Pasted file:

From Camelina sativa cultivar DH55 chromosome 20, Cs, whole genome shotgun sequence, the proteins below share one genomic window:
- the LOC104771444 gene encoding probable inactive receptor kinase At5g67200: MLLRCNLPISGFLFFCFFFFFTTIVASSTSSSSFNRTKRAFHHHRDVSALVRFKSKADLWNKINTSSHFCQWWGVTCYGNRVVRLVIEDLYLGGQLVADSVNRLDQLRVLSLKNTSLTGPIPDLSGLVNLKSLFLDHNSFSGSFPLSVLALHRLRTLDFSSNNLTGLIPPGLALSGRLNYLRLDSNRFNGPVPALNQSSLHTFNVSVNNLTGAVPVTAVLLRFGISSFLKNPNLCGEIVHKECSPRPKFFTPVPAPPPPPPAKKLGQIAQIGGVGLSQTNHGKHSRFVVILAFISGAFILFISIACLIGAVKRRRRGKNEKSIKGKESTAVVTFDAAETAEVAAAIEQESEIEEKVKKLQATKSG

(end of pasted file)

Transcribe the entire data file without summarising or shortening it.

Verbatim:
From Camelina sativa cultivar DH55 chromosome 20, Cs, whole genome shotgun sequence, the proteins below share one genomic window:
- the LOC104771444 gene encoding probable inactive receptor kinase At5g67200: MLLRCNLPISGFLFFCFFFFFTTIVASSTSSSSFNRTKRAFHHHRDVSALVRFKSKADLWNKINTSSHFCQWWGVTCYGNRVVRLVIEDLYLGGQLVADSVNRLDQLRVLSLKNTSLTGPIPDLSGLVNLKSLFLDHNSFSGSFPLSVLALHRLRTLDFSSNNLTGLIPPGLALSGRLNYLRLDSNRFNGPVPALNQSSLHTFNVSVNNLTGAVPVTAVLLRFGISSFLKNPNLCGEIVHKECSPRPKFFTPVPAPPPPPPAKKLGQIAQIGGVGLSQTNHGKHSRFVVILAFISGAFILFISIACLIGAVKRRRRGKNEKSIKGKESTAVVTFDAAETAEVAAAIEQESEIEEKVKKLQATKSG